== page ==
If the Green Movement is green, what would happen if I add orange? In the world of today’s politics, which has acknowledged its own abstraction, can I take it further and deal with world politics as abstract play? Can I embrace semiotics and the absurd as escape? The world is as we allow it to be, with the language we use to communicate about it. If we introduce the absurd, the meaningless, we intercept ease of communication with a roadblock. This roadblock makes the viewer slow down and maneuver more carefully, weigh meaning more. Since the absurd defies meaning the meditation becomes possibly infinite.
In a world where political movements claim our personal space and our bodies but without a singular goal, I would be careless to discuss anything but politics, and I would be a liar if I gave it a form, gave it a conclusion. Is it possible to make a political artwork that looks intentional and sincere, but one with no conclusion?
If the world is changing rapidly, is it possible to pause a moment just for sake of pausing? I am looking for that pause. I am looking for the moment when my viewer wonders if she should come up with a story, but she can’t make anything out of what I have given her, and so she says, “What the hell?!”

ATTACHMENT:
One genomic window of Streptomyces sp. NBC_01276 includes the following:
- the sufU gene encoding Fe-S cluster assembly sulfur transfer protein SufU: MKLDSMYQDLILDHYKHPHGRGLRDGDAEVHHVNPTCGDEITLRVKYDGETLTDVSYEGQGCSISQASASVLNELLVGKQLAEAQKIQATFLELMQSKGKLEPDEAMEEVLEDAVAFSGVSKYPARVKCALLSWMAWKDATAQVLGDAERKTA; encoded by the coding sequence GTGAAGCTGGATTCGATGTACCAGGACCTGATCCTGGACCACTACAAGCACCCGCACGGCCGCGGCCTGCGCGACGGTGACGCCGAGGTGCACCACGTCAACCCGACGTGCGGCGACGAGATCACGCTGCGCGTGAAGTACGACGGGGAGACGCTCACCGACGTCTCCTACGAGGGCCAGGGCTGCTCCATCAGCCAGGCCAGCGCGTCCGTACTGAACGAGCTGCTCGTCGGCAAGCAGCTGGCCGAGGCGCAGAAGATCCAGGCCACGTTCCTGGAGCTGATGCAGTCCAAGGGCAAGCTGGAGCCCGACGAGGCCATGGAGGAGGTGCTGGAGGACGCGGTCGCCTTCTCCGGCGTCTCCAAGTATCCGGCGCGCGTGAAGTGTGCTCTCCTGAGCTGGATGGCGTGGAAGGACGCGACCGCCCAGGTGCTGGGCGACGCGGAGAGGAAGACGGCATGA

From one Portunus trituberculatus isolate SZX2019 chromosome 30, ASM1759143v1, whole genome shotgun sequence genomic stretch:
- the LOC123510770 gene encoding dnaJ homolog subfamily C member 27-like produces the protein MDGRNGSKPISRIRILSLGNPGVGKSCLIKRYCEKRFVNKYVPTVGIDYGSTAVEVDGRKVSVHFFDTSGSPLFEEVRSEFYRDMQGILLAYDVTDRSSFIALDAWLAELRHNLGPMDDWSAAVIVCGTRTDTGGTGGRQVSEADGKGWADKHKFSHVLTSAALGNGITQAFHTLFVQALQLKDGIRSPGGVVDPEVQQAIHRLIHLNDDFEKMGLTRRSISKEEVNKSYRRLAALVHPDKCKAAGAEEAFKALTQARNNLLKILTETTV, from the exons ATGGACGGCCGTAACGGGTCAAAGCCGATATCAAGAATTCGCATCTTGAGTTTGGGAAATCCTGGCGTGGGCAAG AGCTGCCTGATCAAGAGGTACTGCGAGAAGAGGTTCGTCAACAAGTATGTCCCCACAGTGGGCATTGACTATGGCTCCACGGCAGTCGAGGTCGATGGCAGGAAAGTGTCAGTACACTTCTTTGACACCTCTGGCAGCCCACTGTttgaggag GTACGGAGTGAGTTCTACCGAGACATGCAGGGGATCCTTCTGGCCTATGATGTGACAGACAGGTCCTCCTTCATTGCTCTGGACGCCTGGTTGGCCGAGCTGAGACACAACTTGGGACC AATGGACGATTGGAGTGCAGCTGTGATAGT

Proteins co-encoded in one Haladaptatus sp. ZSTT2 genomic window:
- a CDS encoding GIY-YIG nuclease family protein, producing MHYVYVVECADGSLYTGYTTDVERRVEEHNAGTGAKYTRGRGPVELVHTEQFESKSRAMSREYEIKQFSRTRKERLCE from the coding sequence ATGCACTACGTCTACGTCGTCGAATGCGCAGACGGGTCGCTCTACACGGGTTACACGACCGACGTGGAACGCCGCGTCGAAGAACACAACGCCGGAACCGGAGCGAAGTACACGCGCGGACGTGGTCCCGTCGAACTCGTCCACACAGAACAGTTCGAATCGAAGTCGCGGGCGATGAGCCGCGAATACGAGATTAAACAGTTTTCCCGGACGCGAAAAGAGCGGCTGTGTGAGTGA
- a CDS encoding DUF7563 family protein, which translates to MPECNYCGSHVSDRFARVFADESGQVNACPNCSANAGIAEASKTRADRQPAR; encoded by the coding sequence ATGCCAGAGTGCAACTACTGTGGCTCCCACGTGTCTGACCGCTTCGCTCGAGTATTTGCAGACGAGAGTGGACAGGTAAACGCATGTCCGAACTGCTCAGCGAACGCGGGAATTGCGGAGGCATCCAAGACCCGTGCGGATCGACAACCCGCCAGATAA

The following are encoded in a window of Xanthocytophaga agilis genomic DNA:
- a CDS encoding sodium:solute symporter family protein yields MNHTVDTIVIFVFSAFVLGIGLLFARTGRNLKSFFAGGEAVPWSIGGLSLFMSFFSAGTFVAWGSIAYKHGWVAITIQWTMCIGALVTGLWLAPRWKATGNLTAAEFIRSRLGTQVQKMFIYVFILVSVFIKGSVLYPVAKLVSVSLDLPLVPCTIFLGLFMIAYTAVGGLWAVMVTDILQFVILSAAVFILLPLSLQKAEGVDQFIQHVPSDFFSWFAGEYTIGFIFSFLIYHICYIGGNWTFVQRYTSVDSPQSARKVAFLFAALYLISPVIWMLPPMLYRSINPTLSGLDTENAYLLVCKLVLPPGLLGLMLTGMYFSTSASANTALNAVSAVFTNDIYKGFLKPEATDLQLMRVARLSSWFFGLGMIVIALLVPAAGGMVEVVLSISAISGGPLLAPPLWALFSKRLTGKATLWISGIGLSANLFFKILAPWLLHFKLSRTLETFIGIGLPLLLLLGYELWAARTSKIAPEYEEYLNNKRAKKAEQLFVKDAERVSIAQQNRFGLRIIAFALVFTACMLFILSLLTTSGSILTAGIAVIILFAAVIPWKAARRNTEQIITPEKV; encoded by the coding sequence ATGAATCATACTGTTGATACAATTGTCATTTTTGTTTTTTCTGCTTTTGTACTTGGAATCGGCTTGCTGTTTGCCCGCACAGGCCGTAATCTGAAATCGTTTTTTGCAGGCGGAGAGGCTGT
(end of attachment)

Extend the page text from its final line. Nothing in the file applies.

Katayoun Vaziri was born and raised in Iran and is currently based in New York. Vaziri draws on a wide range of cultural references to question the linearity of political and social narratives. She received an MFA from Yale University in 2009 and a BFA from Tehran University in 2005. Her work has been featured in exhibitions in San Francisco, London, and Dubai and she has held residencies at the Skowhegan School of Painting and Sculpture in Maine in 2010 and the Constance Saltonstall Foundation for the Arts in Ithaca, New York in 2011. Vaziri co-curated a number of exhibitions and screenings, including “Handheld History” at the Queens Museum of Art in 2010. In addition to her artistic practice, Vaziri reports on the arts in New York for BBC Farsi. She is currently visiting lecturer at Ohio State University and She is currently working on "I ran into Iran", a radio pocast which is part of Creative Times' Reports series.